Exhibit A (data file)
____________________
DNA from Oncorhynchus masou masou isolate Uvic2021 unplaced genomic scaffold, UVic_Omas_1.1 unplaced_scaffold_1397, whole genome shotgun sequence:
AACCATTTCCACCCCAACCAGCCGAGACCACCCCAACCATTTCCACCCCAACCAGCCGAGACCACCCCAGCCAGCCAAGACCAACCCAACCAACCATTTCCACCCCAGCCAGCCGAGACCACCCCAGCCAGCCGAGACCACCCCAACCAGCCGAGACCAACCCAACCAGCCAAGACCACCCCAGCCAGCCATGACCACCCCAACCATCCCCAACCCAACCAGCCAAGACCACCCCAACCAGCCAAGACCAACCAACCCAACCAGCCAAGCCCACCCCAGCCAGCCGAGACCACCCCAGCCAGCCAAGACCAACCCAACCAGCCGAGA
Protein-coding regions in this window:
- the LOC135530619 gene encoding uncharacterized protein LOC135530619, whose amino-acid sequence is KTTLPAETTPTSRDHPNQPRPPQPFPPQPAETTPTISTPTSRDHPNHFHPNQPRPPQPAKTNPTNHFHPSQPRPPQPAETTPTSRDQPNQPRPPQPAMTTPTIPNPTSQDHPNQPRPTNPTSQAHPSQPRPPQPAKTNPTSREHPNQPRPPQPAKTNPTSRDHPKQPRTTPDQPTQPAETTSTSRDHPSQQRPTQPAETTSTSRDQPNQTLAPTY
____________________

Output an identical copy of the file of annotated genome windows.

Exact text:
DNA from Oncorhynchus masou masou isolate Uvic2021 unplaced genomic scaffold, UVic_Omas_1.1 unplaced_scaffold_1397, whole genome shotgun sequence:
AACCATTTCCACCCCAACCAGCCGAGACCACCCCAACCATTTCCACCCCAACCAGCCGAGACCACCCCAGCCAGCCAAGACCAACCCAACCAACCATTTCCACCCCAGCCAGCCGAGACCACCCCAGCCAGCCGAGACCACCCCAACCAGCCGAGACCAACCCAACCAGCCAAGACCACCCCAGCCAGCCATGACCACCCCAACCATCCCCAACCCAACCAGCCAAGACCACCCCAACCAGCCAAGACCAACCAACCCAACCAGCCAAGCCCACCCCAGCCAGCCGAGACCACCCCAGCCAGCCAAGACCAACCCAACCAGCCGAGA
Protein-coding regions in this window:
- the LOC135530619 gene encoding uncharacterized protein LOC135530619, whose amino-acid sequence is KTTLPAETTPTSRDHPNQPRPPQPFPPQPAETTPTISTPTSRDHPNHFHPNQPRPPQPAKTNPTNHFHPSQPRPPQPAETTPTSRDQPNQPRPPQPAMTTPTIPNPTSQDHPNQPRPTNPTSQAHPSQPRPPQPAKTNPTSREHPNQPRPPQPAKTNPTSRDHPKQPRTTPDQPTQPAETTSTSRDHPSQQRPTQPAETTSTSRDQPNQTLAPTY